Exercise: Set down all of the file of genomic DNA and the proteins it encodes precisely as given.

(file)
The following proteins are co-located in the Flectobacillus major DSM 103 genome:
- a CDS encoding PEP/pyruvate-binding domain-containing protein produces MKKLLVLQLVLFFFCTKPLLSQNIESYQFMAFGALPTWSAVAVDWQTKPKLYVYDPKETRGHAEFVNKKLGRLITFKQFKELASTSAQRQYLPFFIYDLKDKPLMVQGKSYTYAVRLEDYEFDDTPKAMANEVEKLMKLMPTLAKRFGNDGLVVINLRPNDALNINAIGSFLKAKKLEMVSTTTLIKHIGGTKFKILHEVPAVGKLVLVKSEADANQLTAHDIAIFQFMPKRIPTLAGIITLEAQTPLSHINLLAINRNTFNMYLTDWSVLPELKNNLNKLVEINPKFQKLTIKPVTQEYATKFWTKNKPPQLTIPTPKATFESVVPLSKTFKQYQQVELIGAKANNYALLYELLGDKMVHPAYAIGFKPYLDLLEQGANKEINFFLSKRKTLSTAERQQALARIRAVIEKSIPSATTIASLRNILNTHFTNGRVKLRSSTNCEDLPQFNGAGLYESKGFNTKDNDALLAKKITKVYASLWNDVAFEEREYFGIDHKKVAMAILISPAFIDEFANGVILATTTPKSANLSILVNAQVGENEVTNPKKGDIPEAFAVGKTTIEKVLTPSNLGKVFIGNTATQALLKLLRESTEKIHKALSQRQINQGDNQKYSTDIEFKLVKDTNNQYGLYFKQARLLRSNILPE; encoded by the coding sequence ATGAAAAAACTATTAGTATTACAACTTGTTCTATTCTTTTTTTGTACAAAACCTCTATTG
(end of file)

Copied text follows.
The following proteins are co-located in the Flectobacillus major DSM 103 genome:
- a CDS encoding PEP/pyruvate-binding domain-containing protein produces MKKLLVLQLVLFFFCTKPLLSQNIESYQFMAFGALPTWSAVAVDWQTKPKLYVYDPKETRGHAEFVNKKLGRLITFKQFKELASTSAQRQYLPFFIYDLKDKPLMVQGKSYTYAVRLEDYEFDDTPKAMANEVEKLMKLMPTLAKRFGNDGLVVINLRPNDALNINAIGSFLKAKKLEMVSTTTLIKHIGGTKFKILHEVPAVGKLVLVKSEADANQLTAHDIAIFQFMPKRIPTLAGIITLEAQTPLSHINLLAINRNTFNMYLTDWSVLPELKNNLNKLVEINPKFQKLTIKPVTQEYATKFWTKNKPPQLTIPTPKATFESVVPLSKTFKQYQQVELIGAKANNYALLYELLGDKMVHPAYAIGFKPYLDLLEQGANKEINFFLSKRKTLSTAERQQALARIRAVIEKSIPSATTIASLRNILNTHFTNGRVKLRSSTNCEDLPQFNGAGLYESKGFNTKDNDALLAKKITKVYASLWNDVAFEEREYFGIDHKKVAMAILISPAFIDEFANGVILATTTPKSANLSILVNAQVGENEVTNPKKGDIPEAFAVGKTTIEKVLTPSNLGKVFIGNTATQALLKLLRESTEKIHKALSQRQINQGDNQKYSTDIEFKLVKDTNNQYGLYFKQARLLRSNILPE; encoded by the coding sequence ATGAAAAAACTATTAGTATTACAACTTGTTCTATTCTTTTTTTGTACAAAACCTCTATTG